Swan Valley Veterinary Clinic

Box 388
Swan River, MB R0L 1Z0



Calf Scours 101: Basics of calf Diarrhea for the Beef cattle Producer

What is scours, and what causes it?

Scours is a term for diarrhea; another term that may be applied to this disease is "enteritis," which means inflammation of the intestinal tract. While cattle of any age can develop diarrhea, most cases of calf scours occur under one month of age, with the majority occurring between roughly 3 and 16 days of life.

There are a variety of causes of scours in baby calves. Most of these are infectious agents.

~Viruses: Examples include Rotavirus, Coronavirus, and  Bovine Virus Diarrhea (BVD)

~Parasites: Examples include Cryptosporidium and coccidia

~Bacteria: Certain strains of Escherichia coli, Salmonella, and Clostridium perfringens

~Scours is often caused by more than one of these infectious agents acting together.

Overcrowding is a major contributing factor to calf scours. Overcrowding causes the number of these infectious agents in the environment to increase dramatically.

~Certain dietary items may result in diarrhea. These include excess milk production by the dam (the calf ingests more than it can digest), ingestion of foreign objects such as dirt and sand, and from people feeding things that baby calves can't digest, such as molasses or table sugar (sucrose).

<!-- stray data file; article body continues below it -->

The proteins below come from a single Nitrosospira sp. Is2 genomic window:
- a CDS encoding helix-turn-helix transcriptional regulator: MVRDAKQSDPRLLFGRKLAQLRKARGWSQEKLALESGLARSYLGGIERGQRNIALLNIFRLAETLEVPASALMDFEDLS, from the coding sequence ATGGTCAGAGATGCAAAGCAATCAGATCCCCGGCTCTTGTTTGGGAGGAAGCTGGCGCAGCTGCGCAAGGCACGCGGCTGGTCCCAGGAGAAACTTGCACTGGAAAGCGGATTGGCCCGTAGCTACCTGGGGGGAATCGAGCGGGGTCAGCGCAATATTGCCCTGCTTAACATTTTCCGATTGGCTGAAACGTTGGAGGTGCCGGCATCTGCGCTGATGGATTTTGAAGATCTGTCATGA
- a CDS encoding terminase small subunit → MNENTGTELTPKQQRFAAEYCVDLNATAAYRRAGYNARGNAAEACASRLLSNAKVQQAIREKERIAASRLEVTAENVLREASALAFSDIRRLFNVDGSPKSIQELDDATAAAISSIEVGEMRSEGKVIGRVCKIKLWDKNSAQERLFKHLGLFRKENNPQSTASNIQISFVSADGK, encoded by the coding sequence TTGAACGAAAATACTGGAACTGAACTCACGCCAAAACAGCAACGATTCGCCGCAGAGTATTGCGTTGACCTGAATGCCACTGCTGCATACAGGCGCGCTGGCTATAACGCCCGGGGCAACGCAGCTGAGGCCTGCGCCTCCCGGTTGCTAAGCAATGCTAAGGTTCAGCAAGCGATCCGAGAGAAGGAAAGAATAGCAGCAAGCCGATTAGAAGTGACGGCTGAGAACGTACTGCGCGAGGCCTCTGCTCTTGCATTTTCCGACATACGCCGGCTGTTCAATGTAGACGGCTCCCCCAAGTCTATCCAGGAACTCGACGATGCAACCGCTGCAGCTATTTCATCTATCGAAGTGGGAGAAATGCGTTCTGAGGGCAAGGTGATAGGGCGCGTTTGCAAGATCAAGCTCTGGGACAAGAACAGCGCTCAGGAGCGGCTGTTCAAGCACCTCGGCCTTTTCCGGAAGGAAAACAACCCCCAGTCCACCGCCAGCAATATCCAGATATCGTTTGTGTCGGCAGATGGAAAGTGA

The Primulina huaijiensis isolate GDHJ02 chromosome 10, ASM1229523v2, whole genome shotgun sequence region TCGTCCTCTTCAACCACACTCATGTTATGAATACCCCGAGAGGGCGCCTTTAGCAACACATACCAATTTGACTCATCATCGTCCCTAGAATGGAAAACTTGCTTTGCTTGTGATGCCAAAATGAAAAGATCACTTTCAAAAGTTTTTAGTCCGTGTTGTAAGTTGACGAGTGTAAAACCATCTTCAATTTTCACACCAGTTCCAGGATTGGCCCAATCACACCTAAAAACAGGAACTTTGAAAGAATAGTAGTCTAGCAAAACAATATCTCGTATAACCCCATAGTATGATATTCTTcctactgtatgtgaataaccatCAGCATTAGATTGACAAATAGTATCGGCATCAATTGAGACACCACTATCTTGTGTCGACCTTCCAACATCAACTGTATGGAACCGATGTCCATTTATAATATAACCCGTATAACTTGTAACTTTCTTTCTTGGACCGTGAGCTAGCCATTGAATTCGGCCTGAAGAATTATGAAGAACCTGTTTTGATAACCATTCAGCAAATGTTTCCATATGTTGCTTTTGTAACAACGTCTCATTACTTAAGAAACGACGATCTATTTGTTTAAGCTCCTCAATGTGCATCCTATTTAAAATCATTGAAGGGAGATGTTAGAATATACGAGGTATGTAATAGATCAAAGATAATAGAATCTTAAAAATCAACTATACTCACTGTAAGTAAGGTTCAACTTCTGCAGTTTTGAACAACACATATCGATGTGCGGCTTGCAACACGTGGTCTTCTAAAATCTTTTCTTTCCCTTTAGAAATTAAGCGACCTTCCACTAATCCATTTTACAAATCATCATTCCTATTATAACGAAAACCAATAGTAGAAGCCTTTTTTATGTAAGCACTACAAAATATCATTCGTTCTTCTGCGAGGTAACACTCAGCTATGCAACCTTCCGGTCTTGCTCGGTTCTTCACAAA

How do scours harm the calf?

The primary harm from scours is loss of water and electrolytes (body salts) in the diarrhea. This loss of water and salts creates dehydration and alteration of the acid-base balance of the bodily fluids. Inflammation of the intestinal lining impairs the calfs ability to digest nutrients creating weight loss and the potential for hypoglycemia (low blood sugar). If untreated, these changes can be severe enough to result in death. In addition, certain bacteria (certain strains of Salmonella and Clostridium perfringens) can release toxins that cause harm to multiple vital organs in the calf.

How do baby calves become infected with the infectious agents that cause scours?

Research has shown that a substantial proportion of normal, healthy-appearing adult cattle can shed many of the infectious agents that cause calf scours; the agents are mostly shed in fecal matter. This shedding is particularly common for Rotavirus, Coronavirus, and Cryptosporidium. In a landmark study, shedding of these two viruses in the normal-appearing feces of healthy, pregnant beef cows was found to increase as the pregnant cows approached the calving date. Shedding was heaviest by heifers, and shedding tended to increase after cold weather. Healthy older calves can become infected with these agents, remain otherwise healthy, and shed large numbers of these agents into the environment, thereby contributing to accumulation of these agents in high enough numbers on a ranch that a calf scours outbreak ensues.

If some of these infectious agents are commonly shed by healthy cows, why is it that scours outbreaks can occur on one ranch but not another, and vary in occurrence from year to year on the same ranch?

This variability in the rate of occurrence of scours from ranch to ranch and year to year likely reflects the fact that the rate of occurrence is influenced by many different factors, including: